Despite having a young, highly skilled population with relatively higher COVID-19 vaccination rates, Chicago ranks second to last—behind only San Francisco—among the 20 largest metropolitan statistical areas, or MSAs, in jobs recovered from pandemic losses.
It couldn’t be clearer when looking at the link between the city’s lagging housing market, labor market, and how the city taxes and spends that it must change its strategy.
Although pandemic demand resulted in a hot Chicago housing market this past year, the increase in housing values has likely not made Chicagoans feel any wealthier. That’s because property values increased at half the growth rate of property taxes in the past decade, leaving the city with the largest share of homeowners who were far underwater on their mortgages before the pandemic.
Under Mayor Lori Lightfoot’s tenure, housing values grew less than the city’s property tax increase. The bad news is that city property taxes are set to increase again, despite payrolls in the Chicago area still down approximately 340,000 jobs, or 7%, relative to the pre-pandemic period. While the country’s largest MSAs are only missing 30% of COVID-19 job losses on average, the Chicago area is still missing 50% of COVID-related job loss.
Cities that benefited from large increases in housing demand during the pandemic also saw large increases in employment, according to data from the Bureau of Labor Statistics and the All-Transactions House Price Index.
Population growth and a surge in housing wealth fueled employment growth in cities like Phoenix, Tampa, Dallas—with Phoenix having surpassed the city’s pre-COVID employment level.
Research shows that amenities, the quality of social networks, local public services as well as taxes are typically reflected in property values. Higher property values raise household wealth, which fuels consumer spending and job creation. On the labor supply side, workers move to areas that offer more for less.
Despite amazing natural amenities, a highly skilled labor force, a diversified economy that includes vibrant financial services and growing technology sectors, Chicago faces violent crime, corruption and Mayor Lightfoot’s latest budget suggesting that employment growth in the city is likely to remain stuck in neutral.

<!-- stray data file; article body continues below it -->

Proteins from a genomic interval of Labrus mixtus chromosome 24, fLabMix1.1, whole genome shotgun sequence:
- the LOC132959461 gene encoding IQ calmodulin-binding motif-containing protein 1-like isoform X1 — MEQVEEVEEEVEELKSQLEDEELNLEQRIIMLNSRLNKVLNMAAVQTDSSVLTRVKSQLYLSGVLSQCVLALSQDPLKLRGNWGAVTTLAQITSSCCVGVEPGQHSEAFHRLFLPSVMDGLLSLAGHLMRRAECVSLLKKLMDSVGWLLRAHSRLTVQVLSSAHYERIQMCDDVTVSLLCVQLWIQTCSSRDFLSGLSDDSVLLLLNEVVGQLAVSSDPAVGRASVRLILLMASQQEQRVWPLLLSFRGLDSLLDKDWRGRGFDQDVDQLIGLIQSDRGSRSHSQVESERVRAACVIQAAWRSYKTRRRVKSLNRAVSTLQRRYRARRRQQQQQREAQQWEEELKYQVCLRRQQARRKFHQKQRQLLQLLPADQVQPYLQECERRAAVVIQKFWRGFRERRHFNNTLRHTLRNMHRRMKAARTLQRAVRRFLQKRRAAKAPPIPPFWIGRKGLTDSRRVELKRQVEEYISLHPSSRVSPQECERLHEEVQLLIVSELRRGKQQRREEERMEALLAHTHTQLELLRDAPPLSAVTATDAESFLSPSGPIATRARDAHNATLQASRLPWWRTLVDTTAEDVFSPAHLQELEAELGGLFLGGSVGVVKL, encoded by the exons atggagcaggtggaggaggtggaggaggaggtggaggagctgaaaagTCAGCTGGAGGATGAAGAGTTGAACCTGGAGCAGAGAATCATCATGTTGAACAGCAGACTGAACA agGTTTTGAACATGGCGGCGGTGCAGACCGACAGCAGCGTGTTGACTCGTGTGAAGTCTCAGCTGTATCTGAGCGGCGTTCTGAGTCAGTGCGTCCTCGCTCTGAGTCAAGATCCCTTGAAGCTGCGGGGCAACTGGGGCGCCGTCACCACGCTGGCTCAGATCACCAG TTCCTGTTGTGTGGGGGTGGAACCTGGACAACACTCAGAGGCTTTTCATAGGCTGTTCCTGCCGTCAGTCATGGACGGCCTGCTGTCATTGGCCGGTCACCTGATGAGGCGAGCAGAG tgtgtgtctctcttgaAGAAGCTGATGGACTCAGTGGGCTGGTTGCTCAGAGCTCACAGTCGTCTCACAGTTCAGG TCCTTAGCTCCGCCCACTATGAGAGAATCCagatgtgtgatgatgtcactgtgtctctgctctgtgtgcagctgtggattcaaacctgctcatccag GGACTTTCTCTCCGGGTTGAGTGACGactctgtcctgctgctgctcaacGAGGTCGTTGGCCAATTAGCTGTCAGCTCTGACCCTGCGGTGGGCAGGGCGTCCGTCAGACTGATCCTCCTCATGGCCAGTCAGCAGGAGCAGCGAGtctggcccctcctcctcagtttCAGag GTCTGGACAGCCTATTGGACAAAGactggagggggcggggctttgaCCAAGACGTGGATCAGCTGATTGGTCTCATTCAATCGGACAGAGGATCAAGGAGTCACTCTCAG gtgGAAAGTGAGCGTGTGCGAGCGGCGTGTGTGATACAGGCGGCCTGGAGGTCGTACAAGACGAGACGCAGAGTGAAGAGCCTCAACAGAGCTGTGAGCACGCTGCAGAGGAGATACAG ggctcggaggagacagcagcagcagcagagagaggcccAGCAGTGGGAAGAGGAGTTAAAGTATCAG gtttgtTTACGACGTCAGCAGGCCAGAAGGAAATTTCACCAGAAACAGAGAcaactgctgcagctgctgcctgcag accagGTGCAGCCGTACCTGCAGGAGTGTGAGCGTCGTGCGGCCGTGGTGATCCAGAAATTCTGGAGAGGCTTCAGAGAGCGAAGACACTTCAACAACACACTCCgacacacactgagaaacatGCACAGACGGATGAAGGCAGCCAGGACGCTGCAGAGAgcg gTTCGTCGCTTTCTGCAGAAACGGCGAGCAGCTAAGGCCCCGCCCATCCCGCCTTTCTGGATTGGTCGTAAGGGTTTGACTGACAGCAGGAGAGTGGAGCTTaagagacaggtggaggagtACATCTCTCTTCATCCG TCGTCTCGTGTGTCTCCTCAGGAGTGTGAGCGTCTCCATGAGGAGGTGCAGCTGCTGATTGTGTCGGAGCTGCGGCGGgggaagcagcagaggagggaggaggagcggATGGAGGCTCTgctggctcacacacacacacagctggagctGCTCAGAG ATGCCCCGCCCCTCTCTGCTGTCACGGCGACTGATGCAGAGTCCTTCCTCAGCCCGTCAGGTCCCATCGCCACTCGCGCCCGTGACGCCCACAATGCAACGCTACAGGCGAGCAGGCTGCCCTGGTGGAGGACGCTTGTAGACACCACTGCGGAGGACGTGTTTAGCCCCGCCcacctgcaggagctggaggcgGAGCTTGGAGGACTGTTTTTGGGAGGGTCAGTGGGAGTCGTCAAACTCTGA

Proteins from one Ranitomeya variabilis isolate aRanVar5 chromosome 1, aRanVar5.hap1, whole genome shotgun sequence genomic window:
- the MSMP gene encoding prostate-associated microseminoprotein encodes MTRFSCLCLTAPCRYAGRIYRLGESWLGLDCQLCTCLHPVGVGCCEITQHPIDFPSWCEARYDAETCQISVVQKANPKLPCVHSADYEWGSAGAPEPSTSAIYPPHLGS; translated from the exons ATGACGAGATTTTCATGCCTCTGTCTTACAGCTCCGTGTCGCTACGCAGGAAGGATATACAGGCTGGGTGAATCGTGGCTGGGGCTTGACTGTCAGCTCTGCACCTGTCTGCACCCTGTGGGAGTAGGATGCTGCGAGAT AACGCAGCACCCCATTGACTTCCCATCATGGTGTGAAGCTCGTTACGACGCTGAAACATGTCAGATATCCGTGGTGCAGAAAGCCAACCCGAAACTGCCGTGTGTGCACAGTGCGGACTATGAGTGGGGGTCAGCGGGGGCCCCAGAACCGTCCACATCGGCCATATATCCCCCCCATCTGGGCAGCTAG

Lightfoot’s proposed spending on social services is mostly reliant on new debt and federal aid, which means new programs are unlikely to stick. The main reason: 21.4% of the city’s own source revenue is tied up in rising pension costs, which now consume $2.3 billion of the city’s budget.
This problem isn’t new. Pension costs are skyrocketing, squeezing city budgets by more each year and forcing lower public investments than what is necessary to address crime, youth joblessness, homelessness, worker skill shortages and a declining quality of municipal services.
Our city should be investing in the future, not just paying for mistakes of the past. Chicago’s pension spending is already up nearly $1 billion during Lightfoot’s tenure.
The city’s most prominent business leader, billionaire philanthropist Ken Griffin, has recently been very outspoken about the possibility of moving his enterprise, its people and the economic activity it generates somewhere with different policies. As costs for the city and the state continue to increase, another high-profile move out of the city and the state would likely signal that America’s third-largest city is declining, leaving those who stay holding the bag.
Chicago can’t afford to stay on its current path. Only a constitutional pension reform would free up the funds necessary to improve the quality of services, lift up the city’s most vulnerable residents and return the city to its glory days. The city needs new private and public investments more than ever to help Chicagoans that are currently feeling the pinch to find good-paying jobs.
But Chicago needs Springfield to act before pension reform can become a reality. Until state lawmakers get serious about providing relief, Lightfoot and the rest of the city’s leaders must start using their microphones to demand better. Chicago’s future depends upon it.
Crain’s contributor Orphe Divounguy is chief economist at the Illinois Policy Institute.